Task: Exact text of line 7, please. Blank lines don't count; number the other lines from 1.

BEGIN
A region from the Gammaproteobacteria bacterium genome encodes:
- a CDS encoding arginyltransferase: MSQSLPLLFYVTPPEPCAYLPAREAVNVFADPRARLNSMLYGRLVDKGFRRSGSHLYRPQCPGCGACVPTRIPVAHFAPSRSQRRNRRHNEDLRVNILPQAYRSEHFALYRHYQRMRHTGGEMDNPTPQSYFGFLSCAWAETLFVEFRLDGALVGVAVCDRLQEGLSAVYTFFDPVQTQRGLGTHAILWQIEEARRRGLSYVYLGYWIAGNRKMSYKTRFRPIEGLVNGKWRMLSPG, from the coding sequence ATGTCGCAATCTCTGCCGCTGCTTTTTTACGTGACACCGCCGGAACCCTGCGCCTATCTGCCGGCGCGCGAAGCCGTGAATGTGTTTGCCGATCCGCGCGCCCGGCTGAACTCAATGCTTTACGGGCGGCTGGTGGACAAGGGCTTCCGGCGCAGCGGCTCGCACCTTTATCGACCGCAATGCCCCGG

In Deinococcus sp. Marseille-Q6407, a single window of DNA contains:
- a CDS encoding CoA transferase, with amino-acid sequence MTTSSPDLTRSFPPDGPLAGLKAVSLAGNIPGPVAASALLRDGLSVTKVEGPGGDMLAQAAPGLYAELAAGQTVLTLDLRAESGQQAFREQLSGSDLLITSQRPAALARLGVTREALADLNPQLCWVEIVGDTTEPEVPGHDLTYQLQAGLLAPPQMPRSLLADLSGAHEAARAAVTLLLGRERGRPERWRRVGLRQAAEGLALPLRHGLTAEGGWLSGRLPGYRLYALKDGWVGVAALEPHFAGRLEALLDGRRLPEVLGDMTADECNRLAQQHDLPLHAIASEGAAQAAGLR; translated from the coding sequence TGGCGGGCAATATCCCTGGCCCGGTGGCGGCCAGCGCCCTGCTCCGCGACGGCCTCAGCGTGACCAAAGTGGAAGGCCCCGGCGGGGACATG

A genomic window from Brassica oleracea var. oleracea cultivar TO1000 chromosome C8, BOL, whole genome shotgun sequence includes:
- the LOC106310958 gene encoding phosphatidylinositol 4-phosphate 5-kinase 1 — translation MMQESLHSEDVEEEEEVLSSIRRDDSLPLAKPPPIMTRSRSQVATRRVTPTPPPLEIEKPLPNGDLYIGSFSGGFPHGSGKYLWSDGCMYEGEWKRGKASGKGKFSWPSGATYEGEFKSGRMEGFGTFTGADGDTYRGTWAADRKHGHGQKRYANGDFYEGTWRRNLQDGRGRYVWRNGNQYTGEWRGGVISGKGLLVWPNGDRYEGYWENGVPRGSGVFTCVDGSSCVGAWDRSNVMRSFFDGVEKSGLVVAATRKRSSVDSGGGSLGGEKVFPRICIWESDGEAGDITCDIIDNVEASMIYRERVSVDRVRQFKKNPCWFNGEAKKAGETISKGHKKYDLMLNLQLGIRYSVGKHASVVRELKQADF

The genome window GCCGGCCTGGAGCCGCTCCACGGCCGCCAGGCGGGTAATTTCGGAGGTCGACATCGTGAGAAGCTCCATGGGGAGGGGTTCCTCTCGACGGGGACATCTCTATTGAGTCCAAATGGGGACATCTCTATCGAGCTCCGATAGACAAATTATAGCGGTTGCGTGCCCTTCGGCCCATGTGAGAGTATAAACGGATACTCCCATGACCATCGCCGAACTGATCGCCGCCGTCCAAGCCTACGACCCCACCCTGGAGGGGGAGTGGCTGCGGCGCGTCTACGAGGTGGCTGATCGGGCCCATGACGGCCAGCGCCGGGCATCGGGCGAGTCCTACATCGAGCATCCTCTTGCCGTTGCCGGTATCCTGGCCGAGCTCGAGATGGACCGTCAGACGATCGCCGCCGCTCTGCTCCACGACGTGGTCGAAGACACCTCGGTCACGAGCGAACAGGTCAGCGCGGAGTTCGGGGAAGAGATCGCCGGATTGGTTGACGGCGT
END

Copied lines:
The genome window GCCGGCCTGGAGCCGCTCCACGGCCGCCAGGCGGGTAATTTCGGAGGTCGACATCGTGAGAAGCTCCATGGGGAGGGGTTCCTCTCGACGGGGACATCTCTATTGAGTCCAAATGGGGACATCTCTATCGAGCTCCGATAGACAAATTATAGCGGTTGCGTGCCCTTCGGCCCATGTGAGAGTATAAACGGATACTCCCATGACCATCGCCGAACTGATCGCCGCCGTCCAAGCCTACGACCCCACCCTGGAGGGGGAGTGGCTGCGGCGCGTCTACGAGGTGGCTGATCGGGCCCATGACGGCCAGCGCCGGGCATCGGGCGAGTCCTACATCGAGCATCCTCTTGCCGTTGCCGGTATCCTGGCCGAGCTCGAGATGGACCGTCAGACGATCGCCGCCGCTCTGCTCCACGACGTGGTCGAAGACACCTCGGTCACGAGCGAACAGGTCAGCGCGGAGTTCGGGGAAGAGATCGCCGGATTGGTTGACGGCGT